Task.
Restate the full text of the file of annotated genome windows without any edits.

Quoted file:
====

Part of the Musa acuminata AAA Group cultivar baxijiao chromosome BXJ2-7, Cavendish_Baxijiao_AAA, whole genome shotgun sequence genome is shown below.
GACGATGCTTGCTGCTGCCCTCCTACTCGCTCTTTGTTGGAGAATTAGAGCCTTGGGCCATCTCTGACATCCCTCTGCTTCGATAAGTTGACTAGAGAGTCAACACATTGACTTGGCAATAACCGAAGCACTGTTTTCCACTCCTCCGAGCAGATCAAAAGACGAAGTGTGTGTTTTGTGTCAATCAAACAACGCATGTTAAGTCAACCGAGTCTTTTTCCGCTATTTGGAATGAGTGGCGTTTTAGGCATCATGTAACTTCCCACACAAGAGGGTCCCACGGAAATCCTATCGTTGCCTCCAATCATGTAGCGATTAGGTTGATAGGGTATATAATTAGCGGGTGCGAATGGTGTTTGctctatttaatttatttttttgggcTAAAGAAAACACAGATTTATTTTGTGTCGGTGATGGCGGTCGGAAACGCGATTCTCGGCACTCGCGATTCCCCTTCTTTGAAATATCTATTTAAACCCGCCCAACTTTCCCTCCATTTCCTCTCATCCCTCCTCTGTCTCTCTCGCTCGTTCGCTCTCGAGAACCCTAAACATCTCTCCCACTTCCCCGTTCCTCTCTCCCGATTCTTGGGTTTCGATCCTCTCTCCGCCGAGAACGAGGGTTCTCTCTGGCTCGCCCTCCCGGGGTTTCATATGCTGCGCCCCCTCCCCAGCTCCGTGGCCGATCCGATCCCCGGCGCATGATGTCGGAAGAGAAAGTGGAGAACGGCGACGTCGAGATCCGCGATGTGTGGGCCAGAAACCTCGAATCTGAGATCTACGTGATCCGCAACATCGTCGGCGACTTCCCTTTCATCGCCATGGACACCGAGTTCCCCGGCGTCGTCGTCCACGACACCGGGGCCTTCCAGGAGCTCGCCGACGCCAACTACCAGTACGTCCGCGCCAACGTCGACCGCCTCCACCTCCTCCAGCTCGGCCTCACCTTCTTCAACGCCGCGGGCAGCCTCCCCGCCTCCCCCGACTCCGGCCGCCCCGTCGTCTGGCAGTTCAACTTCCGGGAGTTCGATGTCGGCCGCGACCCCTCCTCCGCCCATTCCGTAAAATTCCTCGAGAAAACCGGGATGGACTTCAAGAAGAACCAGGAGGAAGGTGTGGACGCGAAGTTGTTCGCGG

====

Part of the Musa acuminata AAA Group cultivar baxijiao chromosome BXJ2-7, Cavendish_Baxijiao_AAA, whole genome shotgun sequence genome is shown below.
GACGATGCTTGCTGCTGCCCTCCTACTCGCTCTTTGTTGGAGAATTAGAGCCTTGGGCCATCTCTGACATCCCTCTGCTTCGATAAGTTGACTAGAGAGTCAACACATTGACTTGGCAATAACCGAAGCACTGTTTTCCACTCCTCCGAGCAGATCAAAAGACGAAGTGTGTGTTTTGTGTCAATCAAACAACGCATGTTAAGTCAACCGAGTCTTTTTCCGCTATTTGGAATGAGTGGCGTTTTAGGCATCATGTAACTTCCCACACAAGAGGGTCCCACGGAAATCCTATCGTTGCCTCCAATCATGTAGCGATTAGGTTGATAGGGTATATAATTAGCGGGTGCGAATGGTGTTTGctctatttaatttatttttttgggcTAAAGAAAACACAGATTTATTTTGTGTCGGTGATGGCGGTCGGAAACGCGATTCTCGGCACTCGCGATTCCCCTTCTTTGAAATATCTATTTAAACCCGCCCAACTTTCCCTCCATTTCCTCTCATCCCTCCTCTGTCTCTCTCGCTCGTTCGCTCTCGAGAACCCTAAACATCTCTCCCACTTCCCCGTTCCTCTCTCCCGATTCTTGGGTTTCGATCCTCTCTCCGCCGAGAACGAGGGTTCTCTCTGGCTCGCCCTCCCGGGGTTTCATATGCTGCGCCCCCTCCCCAGCTCCGTGGCCGATCCGATCCCCGGCGCATGATGTCGGAAGAGAAAGTGGAGAACGGCGACGTCGAGATCCGCGATGTGTGGGCCAGAAACCTCGAATCTGAGATCTACGTGATCCGCAACATCGTCGGCGACTTCCCTTTCATCGCCATGGACACCGAGTTCCCCGGCGTCGTCGTCCACGACACCGGGGCCTTCCAGGAGCTCGCCGACGCCAACTACCAGTACGTCCGCGCCAACGTCGACCGCCTCCACCTCCTCCAGCTCGGCCTCACCTTCTTCAACGCCGCGGGCAGCCTCCCCGCCTCCCCCGACTCCGGCCGCCCCGTCGTCTGGCAGTTCAACTTCCGGGAGTTCGATGTCGGCCGCGACCCCTCCTCCGCCCATTCCGTAAAATTCCTCGAGAAAACCGGGATGGACTTCAAGAAGAACCAGGAGGAAGGTGTGGACGCGAAGTTGTTCGCGG